How can you map a set of old urls to new urls using the IIS Url Rewrite module?

This article takes you through a simple scenario for when you want to map a specific set of website urls to a new set of urls. If you are restructuring your site this is the place to start.

When you take over a site you will often find that the previous developers didn't pay much attention to the file names and the general url structure. You could also find that after a business restructure certain pages are no longer required. Perhaps a page was spelled incorrectly and got missed.

In any of these situations you don’t want to just cut the old pages loose and start again, its important that you set up redirects for the old pages to the new pages.

Why would you care about redirecting urls?

Well if you’re a professional web developer you shouldn’t really be asking this but let’s look at the reasons:

  1. Url’s exist forever. When you publish a url on the web it stops being in your control and should be maintained for as long as the site exists. If somebody has bookmarked them and they come back they should be able to get to the content or the equivalent content through their bookmark. I’ve seen lots of big name sites break this rule and its very naughty of them.
  2. Google doesn’t update straight away. If you relaunch as site then it can take a few more visits from the Googlebot to realise your old pages are gone and aren’t coming back. Don’t annoy your visitors by letting them click on your site in the Google SERPs (Search Engine Results Page) and be greeted with a 404 not found.
  3. You are shooting yourself in the foot SEO-wise. All of the existing links pointing into the site are now worthless if they point at an error page.

The basic scenario

This article covers mapping a simple set of urls to a new set of urls, in a 1 to 1 page mapping. If your site has thousands of urls, or a complex querystring based CMS then you will need to keep on looking for more advanced url rewriting tutorials as this simple one isnt going to cut it. I have written about url rewriting before, you might find something useful in my previous blog posts.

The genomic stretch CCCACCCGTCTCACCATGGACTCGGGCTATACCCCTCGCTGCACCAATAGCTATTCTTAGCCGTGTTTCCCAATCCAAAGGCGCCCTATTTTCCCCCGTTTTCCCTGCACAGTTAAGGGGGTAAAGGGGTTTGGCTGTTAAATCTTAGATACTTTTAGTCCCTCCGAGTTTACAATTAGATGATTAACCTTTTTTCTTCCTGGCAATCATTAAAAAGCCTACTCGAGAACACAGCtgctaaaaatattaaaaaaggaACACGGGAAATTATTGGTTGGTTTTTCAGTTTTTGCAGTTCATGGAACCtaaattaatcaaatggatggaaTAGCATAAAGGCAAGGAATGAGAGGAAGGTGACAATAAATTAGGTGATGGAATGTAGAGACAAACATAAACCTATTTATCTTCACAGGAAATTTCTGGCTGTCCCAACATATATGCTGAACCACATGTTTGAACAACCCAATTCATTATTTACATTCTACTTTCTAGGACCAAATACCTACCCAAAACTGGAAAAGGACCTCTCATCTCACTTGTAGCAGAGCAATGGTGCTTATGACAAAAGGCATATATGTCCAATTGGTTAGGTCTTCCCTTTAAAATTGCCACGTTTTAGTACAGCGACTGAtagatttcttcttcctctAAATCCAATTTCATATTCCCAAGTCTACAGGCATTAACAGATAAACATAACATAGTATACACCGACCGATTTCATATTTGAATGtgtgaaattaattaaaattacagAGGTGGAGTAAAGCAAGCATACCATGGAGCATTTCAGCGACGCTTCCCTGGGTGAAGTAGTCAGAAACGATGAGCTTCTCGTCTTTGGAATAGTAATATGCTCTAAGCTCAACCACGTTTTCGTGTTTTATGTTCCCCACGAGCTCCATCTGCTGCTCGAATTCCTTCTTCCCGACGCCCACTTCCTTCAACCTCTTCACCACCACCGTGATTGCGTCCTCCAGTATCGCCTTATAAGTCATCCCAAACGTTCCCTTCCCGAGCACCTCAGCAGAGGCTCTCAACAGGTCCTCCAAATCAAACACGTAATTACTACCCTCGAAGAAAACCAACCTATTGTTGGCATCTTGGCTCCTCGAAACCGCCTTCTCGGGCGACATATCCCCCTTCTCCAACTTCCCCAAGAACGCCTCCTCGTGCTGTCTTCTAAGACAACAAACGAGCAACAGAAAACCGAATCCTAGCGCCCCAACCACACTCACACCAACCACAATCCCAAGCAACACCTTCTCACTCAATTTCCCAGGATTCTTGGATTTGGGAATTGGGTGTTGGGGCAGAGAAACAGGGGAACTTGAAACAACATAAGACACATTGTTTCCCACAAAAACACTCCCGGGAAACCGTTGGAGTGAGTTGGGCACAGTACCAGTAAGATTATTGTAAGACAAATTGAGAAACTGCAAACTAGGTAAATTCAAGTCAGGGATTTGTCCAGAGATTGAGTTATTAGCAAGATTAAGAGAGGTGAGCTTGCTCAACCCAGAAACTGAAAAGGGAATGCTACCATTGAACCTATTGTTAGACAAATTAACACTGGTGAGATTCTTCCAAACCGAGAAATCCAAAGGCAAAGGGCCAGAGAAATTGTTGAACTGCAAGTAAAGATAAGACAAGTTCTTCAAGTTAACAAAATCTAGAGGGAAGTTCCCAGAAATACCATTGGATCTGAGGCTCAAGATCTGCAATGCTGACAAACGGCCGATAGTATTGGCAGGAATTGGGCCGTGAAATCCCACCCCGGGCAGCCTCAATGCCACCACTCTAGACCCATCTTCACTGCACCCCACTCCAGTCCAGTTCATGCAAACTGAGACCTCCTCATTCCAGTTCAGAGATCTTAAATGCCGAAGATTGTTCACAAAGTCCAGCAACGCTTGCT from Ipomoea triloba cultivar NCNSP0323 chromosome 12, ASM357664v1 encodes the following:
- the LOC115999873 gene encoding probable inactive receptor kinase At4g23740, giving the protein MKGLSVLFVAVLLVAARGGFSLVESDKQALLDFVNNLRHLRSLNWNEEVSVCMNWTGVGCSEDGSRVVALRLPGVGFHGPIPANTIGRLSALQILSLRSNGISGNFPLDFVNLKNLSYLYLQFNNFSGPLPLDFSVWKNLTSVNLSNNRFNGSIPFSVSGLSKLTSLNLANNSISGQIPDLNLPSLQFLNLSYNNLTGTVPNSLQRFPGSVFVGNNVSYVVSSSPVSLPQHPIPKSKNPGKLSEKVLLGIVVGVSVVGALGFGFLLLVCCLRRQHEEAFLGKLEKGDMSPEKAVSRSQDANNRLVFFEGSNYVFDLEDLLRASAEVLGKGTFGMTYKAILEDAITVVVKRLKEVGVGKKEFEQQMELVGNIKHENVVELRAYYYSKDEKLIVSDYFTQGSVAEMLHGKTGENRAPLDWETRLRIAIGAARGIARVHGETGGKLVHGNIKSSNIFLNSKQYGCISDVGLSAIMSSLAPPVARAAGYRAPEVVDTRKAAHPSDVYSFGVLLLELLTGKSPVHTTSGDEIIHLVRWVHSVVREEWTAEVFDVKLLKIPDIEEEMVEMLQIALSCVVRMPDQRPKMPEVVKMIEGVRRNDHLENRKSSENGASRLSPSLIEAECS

The times when you would want to apply this:

  1. You have replaced a simple static, brochure site with a new one and fixed the urls up, eg:
    FROM: /prod_w.html TO: /products/bluewidget.html
  2. You have replaced a site that uses the same urls but a different extension:
    FROM: /products/bluewidget.php TO: /products/bluewidget.aspx
  3. You need to fix a spelling mistake that snuck into production:
    FROM: /products/bluewodget.html TO: /products/bluewidget.html


First off, as the article title implies, the technique works on IIS7 and above, with the Microsoft IIS Url Rewrite module installed. You can install it by using the Microsoft Web Platform Installer at this link:

Or by directly downloading it here:

Url Rewrite Module to the rescue with rewrite maps

Open up your web.config file and scroll down to the <system.webServer> section.

We will be placing the code as its own item inside this tag.

Put this code into the web.config:

    <rewriteMap name="StaticRewrites" defaultValue="">
      <add key="/oldurl.aspx" value="/newurl.aspx" />
    <rule name="RewriteMap Rule">
      <match url=".*" />
        <add input="{StaticRewrites:{REQUEST_URI}}" pattern="(.+)" />
      <action type="Redirect" url="{C:1}" />

The important line is the one on line 4, the <add> tag.

You can add as many of these rows as you like if you want to redirect several pages:

<add key="/oldurl.aspx" value="/newurl.aspx" />


Save the web.config file out and upload it to your server.

This will create a 301 redirect for each url that appears in the “key” and redirects to the “value”. A 301 redirect is a search engine friendly, permanent redirect and its the one that you want so Google and everyone else can understand where the new content is.

Testing our work

Now we can test out the urls by visiting any of the header checkers online and dropping in some test urls.

A header checker is a script offered by many websites that will test a url for you and return the HTTP headers back to you instead of the webpage itself. This lets you verify from a third party that the correct response is being returned. A random header checker site I just plucked out of Google is:

Type in the full url of one of your old pages, click Submit, and you should see something like this as a response:


This shows you that the old url is return a 301 redirect reply. The Location is the place its being sent to. Everything is setup correctly.


This guide has introduced you to the joys of using the IIS URL Rewrite module to quickly and easily set up 301 redirects on your site. You’ve learned that this technique is limited to simple static urls and if you are looking to redirect a complex pattern you will need to dig a little deeper. You have also learned some background as to why this is a good idea and how to implement it using the Static Map feature.

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